The Gas Station that Euripides Predicted

One of the true revelations of cancelling Netflix and observing life is the emergence of patterns.  What can our local gas station instruct us on how we have evolved as a society?  They’re certainly shinier and most typically offer car washes.  The little screens say ‘thank you’, offering a wide variety of payment options and occasionally play short branded video content.  And the more convenience allows us to fixate on the trivial blasting through our devices, the more we can tune out the flesh and blood human beings around us.  I don’t recall when I first started driving, the notion of pulling up to a pump, getting out and proceeding to do some light shopping at the mini-mall inside. It’s a curious thing to witness.  On virtually every trip to top off on petrol I witness citizens parking in front of the fuel dispenser and going inside to do browse the selection of empty calories.   As if the area in front of the pump was a parking space akin to any other.  Likewise, one can witness extended phone calls or messaging whilst the tap remains in its rest position.  How does this happen? When did people become so oblivious to the world around them? As a Greek playwright predicted nearly 2500 years ago; as societies increase their wealth and technology they tend to decrease morally.

There is a truly prophetic play by Euripides called the Bacchae, with which I recently became re-acquainted.  (One of those plays that I was forced to read in college, but didn’t understand it and went for the Cliff Notes to pass the quiz) For those that might feel excessive sex and violence in entertainment are uniquely modern, it’s a worthy read for that reminder alone.   To think that two and half millennia ago the pop-writers of the day were spinning yarns of orgies and dismemberment.  One is hit with a realization, reassurance and awe that human nature has been the same since human and nature collided.   Those of us who write stories of the grotesque and subservice can take comfort in knowing that the masters did it long before we did.  The primary thesis is that there is an inverse relationship between a society’s technological advancement, its wealth, its everyday convenience and its moral behavior.  Rarely do the sentiments coincide.  Citizens need to be very cautious as to how much they’re willing to trade in the pursuit of ever-expanding pleasure and leisure time.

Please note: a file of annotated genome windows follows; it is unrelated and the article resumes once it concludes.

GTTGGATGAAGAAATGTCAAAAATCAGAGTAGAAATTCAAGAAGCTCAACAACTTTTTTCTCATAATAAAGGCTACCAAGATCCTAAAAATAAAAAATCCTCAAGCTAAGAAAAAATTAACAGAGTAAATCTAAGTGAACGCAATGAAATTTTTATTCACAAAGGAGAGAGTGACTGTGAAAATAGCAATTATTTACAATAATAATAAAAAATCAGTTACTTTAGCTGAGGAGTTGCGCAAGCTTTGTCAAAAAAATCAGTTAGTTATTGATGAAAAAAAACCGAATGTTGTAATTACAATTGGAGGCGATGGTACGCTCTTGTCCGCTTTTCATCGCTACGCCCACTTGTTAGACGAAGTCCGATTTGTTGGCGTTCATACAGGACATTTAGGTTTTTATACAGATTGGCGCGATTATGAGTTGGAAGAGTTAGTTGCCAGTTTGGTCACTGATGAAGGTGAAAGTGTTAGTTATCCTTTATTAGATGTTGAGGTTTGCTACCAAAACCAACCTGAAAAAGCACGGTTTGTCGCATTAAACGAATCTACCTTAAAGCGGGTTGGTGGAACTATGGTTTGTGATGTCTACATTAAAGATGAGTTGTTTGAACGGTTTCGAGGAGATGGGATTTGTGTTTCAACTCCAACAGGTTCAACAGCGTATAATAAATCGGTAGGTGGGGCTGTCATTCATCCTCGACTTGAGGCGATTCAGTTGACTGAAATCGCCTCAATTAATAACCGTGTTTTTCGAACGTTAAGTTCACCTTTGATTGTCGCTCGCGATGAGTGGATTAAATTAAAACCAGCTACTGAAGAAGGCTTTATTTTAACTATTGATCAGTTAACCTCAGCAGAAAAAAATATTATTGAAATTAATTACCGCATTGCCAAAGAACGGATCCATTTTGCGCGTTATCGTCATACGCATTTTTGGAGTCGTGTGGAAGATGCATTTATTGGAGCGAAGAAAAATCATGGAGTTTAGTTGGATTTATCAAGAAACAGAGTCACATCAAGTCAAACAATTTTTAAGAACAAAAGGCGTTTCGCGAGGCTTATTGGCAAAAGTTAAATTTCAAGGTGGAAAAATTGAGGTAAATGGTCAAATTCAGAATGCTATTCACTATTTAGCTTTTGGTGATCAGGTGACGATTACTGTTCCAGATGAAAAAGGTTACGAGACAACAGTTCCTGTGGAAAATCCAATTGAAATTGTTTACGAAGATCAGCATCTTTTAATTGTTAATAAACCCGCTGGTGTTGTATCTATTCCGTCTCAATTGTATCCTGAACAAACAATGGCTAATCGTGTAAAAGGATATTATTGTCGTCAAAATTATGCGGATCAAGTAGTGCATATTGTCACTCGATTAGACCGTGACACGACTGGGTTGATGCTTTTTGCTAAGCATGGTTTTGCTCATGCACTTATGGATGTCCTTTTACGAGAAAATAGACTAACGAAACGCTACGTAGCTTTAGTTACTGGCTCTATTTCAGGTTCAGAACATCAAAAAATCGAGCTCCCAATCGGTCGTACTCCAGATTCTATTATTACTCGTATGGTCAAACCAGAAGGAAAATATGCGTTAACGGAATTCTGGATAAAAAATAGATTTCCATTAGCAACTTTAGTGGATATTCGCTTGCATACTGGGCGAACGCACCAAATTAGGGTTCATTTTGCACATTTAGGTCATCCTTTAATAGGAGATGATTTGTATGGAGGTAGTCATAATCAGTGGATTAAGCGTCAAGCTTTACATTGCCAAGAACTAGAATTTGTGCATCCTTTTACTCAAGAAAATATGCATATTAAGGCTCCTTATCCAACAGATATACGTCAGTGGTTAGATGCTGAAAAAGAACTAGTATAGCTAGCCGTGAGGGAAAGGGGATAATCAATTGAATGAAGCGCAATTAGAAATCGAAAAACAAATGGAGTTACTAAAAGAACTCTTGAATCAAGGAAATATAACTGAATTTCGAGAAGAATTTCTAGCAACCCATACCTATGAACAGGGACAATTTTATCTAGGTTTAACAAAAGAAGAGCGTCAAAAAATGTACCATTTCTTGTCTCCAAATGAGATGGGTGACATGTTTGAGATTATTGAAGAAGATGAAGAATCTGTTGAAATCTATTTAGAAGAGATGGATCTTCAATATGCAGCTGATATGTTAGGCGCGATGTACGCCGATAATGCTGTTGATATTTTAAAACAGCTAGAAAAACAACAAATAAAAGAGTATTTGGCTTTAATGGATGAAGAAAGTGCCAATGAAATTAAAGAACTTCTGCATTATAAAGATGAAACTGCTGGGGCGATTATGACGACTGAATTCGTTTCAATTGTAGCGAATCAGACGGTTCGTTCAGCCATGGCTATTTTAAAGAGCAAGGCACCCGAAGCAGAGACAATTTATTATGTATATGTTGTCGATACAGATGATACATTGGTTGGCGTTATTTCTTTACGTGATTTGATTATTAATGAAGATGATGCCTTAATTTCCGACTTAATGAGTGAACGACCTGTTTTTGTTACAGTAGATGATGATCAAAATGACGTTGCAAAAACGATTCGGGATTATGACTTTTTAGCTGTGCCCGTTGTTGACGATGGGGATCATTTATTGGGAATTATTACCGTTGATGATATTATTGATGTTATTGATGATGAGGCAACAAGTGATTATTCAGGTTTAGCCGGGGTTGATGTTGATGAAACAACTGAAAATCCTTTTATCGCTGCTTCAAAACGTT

In the gory climax, Agave, mother to Pentheus, has been influenced by the demi-god Dionysus to embark on a series of lusting frolics in the woods.  She, having come to the realization that society is too stiff and suffocating with its moral code of conduct, forgoes all her previous inhibitions and lets her inner narcissist run wild.  Drunk on her own delusion of ecstasy she mistakes her son as a beast to be sacrificed and tears him limb from limb, culminating with Agave proudly showing her son’s severed head to her father Cadmus. 

This was as predictable to the Greeks as it should be to us; as Euripides warned us prior to the macabre conclusion. When Pentheus is taking advice from Dionysus, who at the time is disguised, he remarks “you are very cunning”.  To which Dionysus replies, “Dionysus taught me everything I know.”  In other words, there is no wisdom higher than he.  As I observe a more and more secular society, what other conclusion can be drawn than, ‘we are our own gods’?  Humans have a built-in need to worship something.  It might be a god, it might be a tree or a government, but it seems like more and more, we worship ourselves.    Like Agave, we would be well to remove the veil of self-indulgence and look before we leap.  Or in her case, decapitate.

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